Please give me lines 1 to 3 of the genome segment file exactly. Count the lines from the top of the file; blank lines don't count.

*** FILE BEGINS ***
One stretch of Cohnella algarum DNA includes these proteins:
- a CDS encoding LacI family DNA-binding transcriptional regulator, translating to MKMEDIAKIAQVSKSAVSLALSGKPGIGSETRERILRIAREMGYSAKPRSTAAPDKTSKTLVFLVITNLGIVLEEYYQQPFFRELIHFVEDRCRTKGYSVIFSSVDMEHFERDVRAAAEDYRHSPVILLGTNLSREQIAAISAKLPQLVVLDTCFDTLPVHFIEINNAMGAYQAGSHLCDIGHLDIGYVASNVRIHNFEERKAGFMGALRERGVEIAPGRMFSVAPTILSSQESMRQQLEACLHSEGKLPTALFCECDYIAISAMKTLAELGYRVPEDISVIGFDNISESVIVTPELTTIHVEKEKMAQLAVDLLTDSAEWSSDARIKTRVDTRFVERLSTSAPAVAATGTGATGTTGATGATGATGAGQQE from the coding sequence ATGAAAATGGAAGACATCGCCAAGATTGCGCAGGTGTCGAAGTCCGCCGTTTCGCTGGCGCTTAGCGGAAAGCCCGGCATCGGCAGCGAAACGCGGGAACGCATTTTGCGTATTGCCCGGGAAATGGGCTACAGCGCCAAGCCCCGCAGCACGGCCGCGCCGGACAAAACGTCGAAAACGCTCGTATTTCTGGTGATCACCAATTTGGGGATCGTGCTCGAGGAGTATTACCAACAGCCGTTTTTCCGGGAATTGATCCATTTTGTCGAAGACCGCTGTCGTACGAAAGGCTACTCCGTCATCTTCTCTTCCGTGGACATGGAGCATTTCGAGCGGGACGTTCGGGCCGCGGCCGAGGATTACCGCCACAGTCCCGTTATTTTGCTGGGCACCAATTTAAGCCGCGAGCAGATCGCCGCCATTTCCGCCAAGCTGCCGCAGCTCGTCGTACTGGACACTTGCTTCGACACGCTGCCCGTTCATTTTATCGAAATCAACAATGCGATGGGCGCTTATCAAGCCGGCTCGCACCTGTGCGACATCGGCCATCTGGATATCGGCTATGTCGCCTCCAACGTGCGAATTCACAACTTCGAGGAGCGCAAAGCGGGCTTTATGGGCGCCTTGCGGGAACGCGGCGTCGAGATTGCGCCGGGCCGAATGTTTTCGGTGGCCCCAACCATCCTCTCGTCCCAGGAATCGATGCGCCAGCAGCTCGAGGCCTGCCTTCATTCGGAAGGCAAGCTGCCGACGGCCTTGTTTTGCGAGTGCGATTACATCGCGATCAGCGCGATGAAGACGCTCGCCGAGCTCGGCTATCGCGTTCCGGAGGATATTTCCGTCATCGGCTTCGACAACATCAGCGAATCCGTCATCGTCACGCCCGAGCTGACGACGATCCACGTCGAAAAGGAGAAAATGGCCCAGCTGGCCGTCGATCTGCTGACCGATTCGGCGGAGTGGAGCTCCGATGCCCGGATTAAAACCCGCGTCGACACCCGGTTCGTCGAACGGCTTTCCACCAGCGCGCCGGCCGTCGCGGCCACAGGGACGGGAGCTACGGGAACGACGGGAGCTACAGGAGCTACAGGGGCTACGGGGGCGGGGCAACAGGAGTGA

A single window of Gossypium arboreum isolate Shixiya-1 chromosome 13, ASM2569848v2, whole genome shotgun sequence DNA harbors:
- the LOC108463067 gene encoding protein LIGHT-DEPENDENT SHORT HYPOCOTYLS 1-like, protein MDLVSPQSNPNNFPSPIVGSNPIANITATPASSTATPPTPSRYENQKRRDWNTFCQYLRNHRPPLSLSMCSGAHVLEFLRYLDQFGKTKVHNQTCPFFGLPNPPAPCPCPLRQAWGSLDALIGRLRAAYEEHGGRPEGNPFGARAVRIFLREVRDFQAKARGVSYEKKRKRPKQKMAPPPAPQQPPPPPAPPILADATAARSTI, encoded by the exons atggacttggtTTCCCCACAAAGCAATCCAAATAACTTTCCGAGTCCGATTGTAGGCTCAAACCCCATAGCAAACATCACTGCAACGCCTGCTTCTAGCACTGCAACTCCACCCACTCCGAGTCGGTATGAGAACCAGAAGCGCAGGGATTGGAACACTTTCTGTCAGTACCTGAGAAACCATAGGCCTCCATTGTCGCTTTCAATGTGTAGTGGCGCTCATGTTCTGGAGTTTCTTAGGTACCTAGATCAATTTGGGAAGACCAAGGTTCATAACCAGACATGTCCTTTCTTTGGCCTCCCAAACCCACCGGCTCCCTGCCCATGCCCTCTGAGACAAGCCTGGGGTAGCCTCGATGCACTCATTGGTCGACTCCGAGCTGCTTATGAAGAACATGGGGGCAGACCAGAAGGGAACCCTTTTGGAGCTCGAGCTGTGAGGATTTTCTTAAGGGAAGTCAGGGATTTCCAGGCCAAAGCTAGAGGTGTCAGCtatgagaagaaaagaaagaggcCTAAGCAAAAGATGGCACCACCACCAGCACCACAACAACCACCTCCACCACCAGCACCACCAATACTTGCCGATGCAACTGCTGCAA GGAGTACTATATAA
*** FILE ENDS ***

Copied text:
One stretch of Cohnella algarum DNA includes these proteins:
- a CDS encoding LacI family DNA-binding transcriptional regulator, translating to MKMEDIAKIAQVSKSAVSLALSGKPGIGSETRERILRIAREMGYSAKPRSTAAPDKTSKTLVFLVITNLGIVLEEYYQQPFFRELIHFVEDRCRTKGYSVIFSSVDMEHFERDVRAAAEDYRHSPVILLGTNLSREQIAAISAKLPQLVVLDTCFDTLPVHFIEINNAMGAYQAGSHLCDIGHLDIGYVASNVRIHNFEERKAGFMGALRERGVEIAPGRMFSVAPTILSSQESMRQQLEACLHSEGKLPTALFCECDYIAISAMKTLAELGYRVPEDISVIGFDNISESVIVTPELTTIHVEKEKMAQLAVDLLTDSAEWSSDARIKTRVDTRFVERLSTSAPAVAATGTGATGTTGATGATGATGAGQQE from the coding sequence ATGAAAATGGAAGACATCGCCAAGATTGCGCAGGTGTCGAAGTCCGCCGTTTCGCTGGCGCTTAGCGGAAAGCCCGGCATCGGCAGCGAAACGCGGGAACGCATTTTGCGTATTGCCCGGGAAATGGGCTACAGCGCCAAGCCCCGCAGCACGGCCGCGCCGGACAAAACGTCGAAAACGCTCGTATTTCTGGTGATCACCAATTTGGGGATCGTGCTCGAGGAGTATTACCAACAGCCGTTTTTCCGGGAATTGATCCATTTTGTCGAAGACCGCTGTCGTACGAAAGGCTACTCCGTCATCTTCTCTTCCGTGGACATGGAGCATTTCGAGCGGGACGTTCGGGCCGCGGCCGAGGATTACCGCCACAGTCCCGTTATTTTGCTGGGCACCAATTTAAGCCGCGAGCAGATCGCCGCCATTTCCGCCAAGCTGCCGCAGCTCGTCGTACTGGACACTTGCTTCGACACGCTGCCCGTTCATTTTATCGAAATCAACAATGCGATGGGCGCTTATCAAGCCGGCTCGCACCTGTGCGACATCGGCCATCTGGATATCGGCTATGTCGCCTCCAACGTGCGAATTCACAACTTCGAGGAGCGCAAAGCGGGCTTTATGGGCGCCTTGCGGGAACGCGGCGTCGAGATTGCGCCGGGCCGAATGTTTTCGGTGGCCCCAACCATCCTCTCGTCCCAGGAATCGATGCGCCAGCAGCTCGAGGCCTGCCTTCATTCGGAAGGCAAGCTGCCGACGGCCTTGTTTTGCGAGTGCGATTACATCGCGATCAGCGCGATGAAGACGCTCGCCGAGCTCGGCTATCGCGTTCCGGAGGATATTTCCGTCATCGGCTTCGACAACATCAGCGAATCCGTCATCGTCACGCCCGAGCTGACGACGATCCACGTCGAAAAGGAGAAAATGGCCCAGCTGGCCGTCGATCTGCTGACCGATTCGGCGGAGTGGAGCTCCGATGCCCGGATTAAAACCCGCGTCGACACCCGGTTCGTCGAACGGCTTTCCACCAGCGCGCCGGCCGTCGCGGCCACAGGGACGGGAGCTACGGGAACGACGGGAGCTACAGGAGCTACAGGGGCTACGGGGGCGGGGCAACAGGAGTGA

A single window of Gossypium arboreum isolate Shixiya-1 chromosome 13, ASM2569848v2, whole genome shotgun sequence DNA harbors: